In light of a societal push for human rights and equality, a new movement has begun to pick up speed, #AbolishIce, bringing the flaws of the US Immigrations and Customs Enforcement to light.
First, a brief history of ICE.
The US Immigration and Customs Agency (ICE) was first founded in response to the tragedy of 9/11, when Congress and former President Bush signed the Homeland Security Act of 2002, which created the Department of Homeland Security (DHS) and ultimately; ICE. ICE was originally created to “prevent acts of terrorism by targeting the people, money, and materials that support terrorist and criminal activities,” as described by the Department of Justice in 2004. So, how did an organization initially meant to prevent terrorism become the most prolific and inhumane deportation agency in American history?
In 2005, the Department of Homeland Security Inspector began to realize the magnitude of the program and concluded in a 175-page report that there was little-to-no reason for ICE to even be created, or to be as large as it is. ICE’s sole purpose was to act out the mission given by the Department of Homeland Security, prevent terrorism, and without it, the agency alone had no purpose. The report states, “We could not find any documentation that fully explains the rationale and purpose behind ICE’s composition. One senior official offered the following explanation…ICE was established with not a focus on supporting a particular mission, but on building an institutional foundation large enough to justify a new organization.” The truth to this statement led to ICE’s mission changing drastically over the years, focusing on issues from terrorism to deportation, depending on the presidency and political climate, and ultimately making it the agency it is today.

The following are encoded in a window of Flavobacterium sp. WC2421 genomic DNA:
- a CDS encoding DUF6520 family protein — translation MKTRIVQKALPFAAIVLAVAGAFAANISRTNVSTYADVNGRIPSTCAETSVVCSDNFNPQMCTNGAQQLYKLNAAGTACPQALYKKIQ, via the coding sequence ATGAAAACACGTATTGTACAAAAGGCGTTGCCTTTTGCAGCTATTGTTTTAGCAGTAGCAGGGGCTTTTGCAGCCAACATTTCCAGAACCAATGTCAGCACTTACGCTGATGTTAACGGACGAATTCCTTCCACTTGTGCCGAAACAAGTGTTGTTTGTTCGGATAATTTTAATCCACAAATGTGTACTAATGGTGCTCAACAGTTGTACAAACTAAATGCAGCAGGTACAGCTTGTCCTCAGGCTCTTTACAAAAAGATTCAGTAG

Under Bush's presidency, immigration policies were strict, and ICE focused on preventing employment of undocumented workers, making 4,300 worksite arrests in 2006 alone, and the detainment of immigrants that had convicted crimes. This led to the 287(g) program being enacted from 2006 to 2012, which allowed state and local police officers to collaborate with ICE agents, and allowed them to perform duties of ICE agents to enforce federal immigration laws. However, this program was noted to be costly to locals, affected the relationship between communities and law enforcement, and also did not arrest any serious criminals, moreover immigrants who committed misdemeanors. This led to an issue that would continue throughout the entire history of ICE, more innocent immigrants were being deported than guilty ones, and emphasis on preventing terrorism began to shift to illegal immigration.